This one-hour workshop will provide psychoeducation on the causes of anxiety, addressing the very real fears today’s teens are facing and the ways those fears can begin to grow out of control. We will take into account environmental concerns such as global warming, school shootings, radicalizing politics, and academic pressures, as well as the impact of intergenerational trauma. Participants will be given opportunities to share strategies for managing anxiety that have worked for them, as well as the barriers they find when trying to live the life they choose alongside their anxiety. This workshop can be delivered virtually or in-person.
A Workshop for Parents and/or Professionals
This 1.5 hour interactive workshop addresses working with teens who are experiencing or recognizing antisemitism in their lives. It can be adapted for professionals working with teens or for parents and caregivers of teens. The goal of this workshop is to support adults to recognize their own feelings and reactions to antisemitic incidents, to cultivate space between their experience and that of the teens in their lives, and to identify useful strategies and perspectives in responding to these incidents with their teens. Before the workshop, participants will send the facilitator examples of antisemitic incidents that have been impactful. This workshop can be led virtually or in person for up to 20 participants.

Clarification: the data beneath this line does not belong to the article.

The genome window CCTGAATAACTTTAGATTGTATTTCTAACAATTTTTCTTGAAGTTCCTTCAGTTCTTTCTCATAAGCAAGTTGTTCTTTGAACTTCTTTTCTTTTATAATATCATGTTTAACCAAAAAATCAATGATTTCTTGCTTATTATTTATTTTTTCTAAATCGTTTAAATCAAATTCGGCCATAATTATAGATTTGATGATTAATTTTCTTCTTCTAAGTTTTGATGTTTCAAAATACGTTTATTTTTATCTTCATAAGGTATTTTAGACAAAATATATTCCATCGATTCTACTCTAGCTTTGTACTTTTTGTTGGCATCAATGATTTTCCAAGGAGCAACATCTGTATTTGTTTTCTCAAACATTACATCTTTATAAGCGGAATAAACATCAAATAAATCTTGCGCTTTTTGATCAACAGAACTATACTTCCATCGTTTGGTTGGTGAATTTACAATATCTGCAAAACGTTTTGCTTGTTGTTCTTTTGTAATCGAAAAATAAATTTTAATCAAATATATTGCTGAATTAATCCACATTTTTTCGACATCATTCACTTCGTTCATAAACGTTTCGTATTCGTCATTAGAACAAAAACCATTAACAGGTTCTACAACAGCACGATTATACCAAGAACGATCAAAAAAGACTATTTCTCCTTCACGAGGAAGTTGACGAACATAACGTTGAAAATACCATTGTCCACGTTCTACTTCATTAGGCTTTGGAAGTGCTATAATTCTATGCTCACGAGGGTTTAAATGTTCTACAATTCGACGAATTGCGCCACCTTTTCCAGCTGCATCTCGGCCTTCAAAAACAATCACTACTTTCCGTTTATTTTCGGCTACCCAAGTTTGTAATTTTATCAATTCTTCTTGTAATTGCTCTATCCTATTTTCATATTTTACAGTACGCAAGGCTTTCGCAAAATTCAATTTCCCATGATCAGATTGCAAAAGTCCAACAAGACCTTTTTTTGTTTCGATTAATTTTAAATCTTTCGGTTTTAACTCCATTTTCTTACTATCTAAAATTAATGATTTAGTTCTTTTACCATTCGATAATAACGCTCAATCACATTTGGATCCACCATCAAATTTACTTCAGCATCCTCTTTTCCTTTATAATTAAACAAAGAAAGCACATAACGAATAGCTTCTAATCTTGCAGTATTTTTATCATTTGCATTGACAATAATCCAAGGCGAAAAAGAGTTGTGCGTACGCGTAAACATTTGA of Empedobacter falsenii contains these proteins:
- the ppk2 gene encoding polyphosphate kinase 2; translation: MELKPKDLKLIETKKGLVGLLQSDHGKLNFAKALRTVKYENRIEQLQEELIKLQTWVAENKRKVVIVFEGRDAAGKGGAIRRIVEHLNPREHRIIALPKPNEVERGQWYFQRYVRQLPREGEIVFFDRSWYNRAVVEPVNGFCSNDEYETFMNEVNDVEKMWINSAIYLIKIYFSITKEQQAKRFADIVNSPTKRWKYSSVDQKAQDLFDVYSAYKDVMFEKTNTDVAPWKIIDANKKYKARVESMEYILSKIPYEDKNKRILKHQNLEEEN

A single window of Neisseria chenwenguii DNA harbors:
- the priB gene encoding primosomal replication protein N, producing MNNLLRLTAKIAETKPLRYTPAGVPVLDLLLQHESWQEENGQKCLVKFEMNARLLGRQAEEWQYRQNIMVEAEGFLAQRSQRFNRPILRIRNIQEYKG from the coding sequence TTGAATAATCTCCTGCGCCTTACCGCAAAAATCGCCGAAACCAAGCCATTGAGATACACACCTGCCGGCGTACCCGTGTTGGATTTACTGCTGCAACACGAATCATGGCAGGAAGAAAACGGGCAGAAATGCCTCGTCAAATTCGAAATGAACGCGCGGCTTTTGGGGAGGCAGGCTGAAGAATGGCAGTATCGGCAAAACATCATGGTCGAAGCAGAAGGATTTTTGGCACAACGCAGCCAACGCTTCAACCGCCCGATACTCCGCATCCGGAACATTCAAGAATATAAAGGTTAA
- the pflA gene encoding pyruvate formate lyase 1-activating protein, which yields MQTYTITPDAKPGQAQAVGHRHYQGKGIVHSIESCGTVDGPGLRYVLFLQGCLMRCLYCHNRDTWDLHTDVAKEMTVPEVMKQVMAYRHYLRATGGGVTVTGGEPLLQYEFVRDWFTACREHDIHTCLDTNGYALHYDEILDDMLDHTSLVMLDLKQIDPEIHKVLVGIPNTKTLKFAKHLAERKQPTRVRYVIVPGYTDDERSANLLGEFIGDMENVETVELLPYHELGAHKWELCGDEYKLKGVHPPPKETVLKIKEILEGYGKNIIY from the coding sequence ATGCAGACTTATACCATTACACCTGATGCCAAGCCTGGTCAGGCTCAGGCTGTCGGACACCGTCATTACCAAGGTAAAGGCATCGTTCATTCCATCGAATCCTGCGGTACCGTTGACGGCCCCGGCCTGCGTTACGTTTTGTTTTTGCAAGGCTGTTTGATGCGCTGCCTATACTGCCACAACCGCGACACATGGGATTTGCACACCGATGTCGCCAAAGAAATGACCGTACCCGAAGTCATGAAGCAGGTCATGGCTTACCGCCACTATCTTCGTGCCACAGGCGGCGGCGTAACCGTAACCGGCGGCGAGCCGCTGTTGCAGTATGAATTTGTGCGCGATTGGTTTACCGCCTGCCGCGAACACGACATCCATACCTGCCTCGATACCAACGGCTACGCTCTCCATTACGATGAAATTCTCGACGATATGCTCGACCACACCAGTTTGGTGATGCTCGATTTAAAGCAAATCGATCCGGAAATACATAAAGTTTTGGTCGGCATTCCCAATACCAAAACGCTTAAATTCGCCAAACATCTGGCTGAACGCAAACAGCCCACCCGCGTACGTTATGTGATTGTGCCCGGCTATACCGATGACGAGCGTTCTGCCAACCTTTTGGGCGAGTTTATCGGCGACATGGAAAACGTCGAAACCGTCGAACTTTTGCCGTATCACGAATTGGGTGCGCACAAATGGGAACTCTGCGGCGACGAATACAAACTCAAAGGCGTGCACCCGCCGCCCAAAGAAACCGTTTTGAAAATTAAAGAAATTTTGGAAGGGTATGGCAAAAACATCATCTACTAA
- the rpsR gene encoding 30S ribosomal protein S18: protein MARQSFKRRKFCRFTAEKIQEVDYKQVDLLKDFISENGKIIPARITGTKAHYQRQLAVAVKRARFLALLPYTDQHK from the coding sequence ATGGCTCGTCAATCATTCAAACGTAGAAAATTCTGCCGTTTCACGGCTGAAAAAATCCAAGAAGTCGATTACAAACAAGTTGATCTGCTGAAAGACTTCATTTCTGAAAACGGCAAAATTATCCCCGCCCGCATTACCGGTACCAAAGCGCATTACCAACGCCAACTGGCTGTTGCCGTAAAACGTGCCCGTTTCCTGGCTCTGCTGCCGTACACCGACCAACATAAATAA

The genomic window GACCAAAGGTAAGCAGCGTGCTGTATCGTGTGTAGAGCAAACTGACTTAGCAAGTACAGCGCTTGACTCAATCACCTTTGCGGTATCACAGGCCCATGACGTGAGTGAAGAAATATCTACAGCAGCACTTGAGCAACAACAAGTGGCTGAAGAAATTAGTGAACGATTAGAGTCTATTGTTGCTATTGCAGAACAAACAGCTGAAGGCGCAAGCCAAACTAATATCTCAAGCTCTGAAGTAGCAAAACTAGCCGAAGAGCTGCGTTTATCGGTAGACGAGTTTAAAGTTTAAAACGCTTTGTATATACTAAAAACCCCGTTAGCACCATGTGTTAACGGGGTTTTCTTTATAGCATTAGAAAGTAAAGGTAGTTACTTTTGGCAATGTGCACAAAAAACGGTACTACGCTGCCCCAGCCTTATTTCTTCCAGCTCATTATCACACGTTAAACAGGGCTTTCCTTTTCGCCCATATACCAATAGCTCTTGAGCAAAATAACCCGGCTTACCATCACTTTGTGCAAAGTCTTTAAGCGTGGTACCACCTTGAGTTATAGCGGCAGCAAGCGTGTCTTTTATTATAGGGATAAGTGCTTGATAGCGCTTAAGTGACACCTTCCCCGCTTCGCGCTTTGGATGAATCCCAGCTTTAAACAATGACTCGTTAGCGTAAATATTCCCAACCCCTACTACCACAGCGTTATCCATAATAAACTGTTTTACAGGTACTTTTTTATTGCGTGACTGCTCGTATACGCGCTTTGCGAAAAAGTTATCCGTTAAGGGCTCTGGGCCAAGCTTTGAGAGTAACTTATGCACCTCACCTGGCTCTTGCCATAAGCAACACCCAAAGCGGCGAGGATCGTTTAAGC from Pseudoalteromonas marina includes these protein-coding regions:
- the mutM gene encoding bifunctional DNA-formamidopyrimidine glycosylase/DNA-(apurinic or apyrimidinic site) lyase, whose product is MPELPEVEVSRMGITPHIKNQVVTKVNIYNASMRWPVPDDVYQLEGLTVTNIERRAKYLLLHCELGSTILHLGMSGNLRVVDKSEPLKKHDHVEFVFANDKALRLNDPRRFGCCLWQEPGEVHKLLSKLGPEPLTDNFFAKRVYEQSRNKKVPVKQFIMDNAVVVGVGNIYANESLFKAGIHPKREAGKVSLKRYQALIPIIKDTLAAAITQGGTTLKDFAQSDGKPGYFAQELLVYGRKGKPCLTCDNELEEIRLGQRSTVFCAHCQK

Do you have a child aged 6 to 17 who experiences frequent or ongoing anxiety? This six-week group offers tools and strategies for parents as they support their children through anxiety.
The program’s approach is informed by the treatment model, Supportive Parenting for Anxious Childhood Emotions (SPACE), and aims to strengthen strategies and community around parenting anxious children.
SPACE is a parent-based model for addressing youth anxiety developed by Dr. Eli Lebowitz at the Yale Child Study Center. The model follows a structured path to increase parental support and to decrease parental accommodations for the child’s anxiety.
In this six-week group, we will introduce the central concepts of SPACE to parents, including what we mean by “accommodations for anxiety,” and how to creatively implement personal boundaries, share reassuring statement, and recruiting and engaging supportive people. The goal is to build connections between parents of anxious children, share tools and resources for navigating the impact of anxiety on families, and support your children’s resiliency.
The group will be guided by Shaida Hossein (she/her), OTD, Director of Counseling and Mental Health Education and Rebecca Coates-Finke (she/her), LMHCA, P-RDT, Teen and Young Adult Mental Health Counselor.
For many students, the turmoil and unpredictability of the past couple of years and the change of going back into the classroom have magnified their anxiety. Although 65% of students say they prefer in-person learning, school comes with stressors as well as benefits. In this workshop for staff supporting students, you will be able to: